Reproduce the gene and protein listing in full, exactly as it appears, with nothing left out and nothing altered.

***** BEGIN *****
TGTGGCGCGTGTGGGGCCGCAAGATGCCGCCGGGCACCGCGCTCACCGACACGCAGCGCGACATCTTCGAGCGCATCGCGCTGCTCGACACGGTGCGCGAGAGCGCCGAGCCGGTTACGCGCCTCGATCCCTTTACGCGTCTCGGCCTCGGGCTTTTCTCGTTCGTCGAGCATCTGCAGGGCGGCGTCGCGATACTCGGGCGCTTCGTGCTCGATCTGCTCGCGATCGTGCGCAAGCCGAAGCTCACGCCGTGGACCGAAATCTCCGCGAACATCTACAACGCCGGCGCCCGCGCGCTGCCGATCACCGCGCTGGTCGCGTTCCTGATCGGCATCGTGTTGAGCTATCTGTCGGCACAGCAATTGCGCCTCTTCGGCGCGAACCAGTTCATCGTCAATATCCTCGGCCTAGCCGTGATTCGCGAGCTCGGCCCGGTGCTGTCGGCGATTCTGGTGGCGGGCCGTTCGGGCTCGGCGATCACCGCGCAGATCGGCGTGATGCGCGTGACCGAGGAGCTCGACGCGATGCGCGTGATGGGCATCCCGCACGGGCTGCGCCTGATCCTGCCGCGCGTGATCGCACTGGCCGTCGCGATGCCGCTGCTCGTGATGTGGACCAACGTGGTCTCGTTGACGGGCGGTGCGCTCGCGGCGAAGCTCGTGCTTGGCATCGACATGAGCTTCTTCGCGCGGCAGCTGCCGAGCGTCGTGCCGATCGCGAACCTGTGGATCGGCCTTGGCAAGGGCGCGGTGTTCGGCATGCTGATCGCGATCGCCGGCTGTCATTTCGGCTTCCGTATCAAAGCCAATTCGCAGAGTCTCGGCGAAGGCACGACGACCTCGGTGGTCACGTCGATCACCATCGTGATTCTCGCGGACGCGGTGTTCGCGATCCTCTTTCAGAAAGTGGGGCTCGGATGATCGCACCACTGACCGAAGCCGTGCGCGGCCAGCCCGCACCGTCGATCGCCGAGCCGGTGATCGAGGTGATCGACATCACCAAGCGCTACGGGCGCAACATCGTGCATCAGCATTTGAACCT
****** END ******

TGTGGCGCGTGTGGGGCCGCAAGATGCCGCCGGGCACCGCGCTCACCGACACGCAGCGCGACATCTTCGAGCGCATCGCGCTGCTCGACACGGTGCGCGAGAGCGCCGAGCCGGTTACGCGCCTCGATCCCTTTACGCGTCTCGGCCTCGGGCTTTTCTCGTTCGTCGAGCATCTGCAGGGCGGCGTCGCGATACTCGGGCGCTTCGTGCTCGATCTGCTCGCGATCGTGCGCAAGCCGAAGCTCACGCCGTGGACCGAAATCTCCGCGAACATCTACAACGCCGGCGCCCGCGCGCTGCCGATCACCGCGCTGGTCGCGTTCCTGATCGGCATCGTGTTGAGCTATCTGTCGGCACAGCAATTGCGCCTCTTCGGCGCGAACCAGTTCATCGTCAATATCCTCGGCCTAGCCGTGATTCGCGAGCTCGGCCCGGTGCTGTCGGCGATTCTGGTGGCGGGCCGTTCGGGCTCGGCGATCACCGCGCAGATCGGCGTGATGCGCGTGACCGAGGAGCTCGACGCGATGCGCGTGATGGGCATCCCGCACGGGCTGCGCCTGATCCTGCCGCGCGTGATCGCACTGGCCGTCGCGATGCCGCTGCTCGTGATGTGGACCAACGTGGTCTCGTTGACGGGCGGTGCGCTCGCGGCGAAGCTCGTGCTTGGCATCGACATGAGCTTCTTCGCGCGGCAGCTGCCGAGCGTCGTGCCGATCGCGAACCTGTGGATCGGCCTTGGCAAGGGCGCGGTGTTCGGCATGCTGATCGCGATCGCCGGCTGTCATTTCGGCTTCCGTATCAAAGCCAATTCGCAGAGTCTCGGCGAAGGCACGACGACCTCGGTGGTCACGTCGATCACCATCGTGATTCTCGCGGACGCGGTGTTCGCGATCCTCTTTCAGAAAGTGGGGCTCGGATGATCGCACCACTGACCGAAGCCGTGCGCGGCCAGCCCGCACCGTCGATCGCCGAGCCGGTGATCGAGGTGATCGACATCACCAAGCGCTACGGGCGCAACATCGTGCATCAGCATTTGAACCT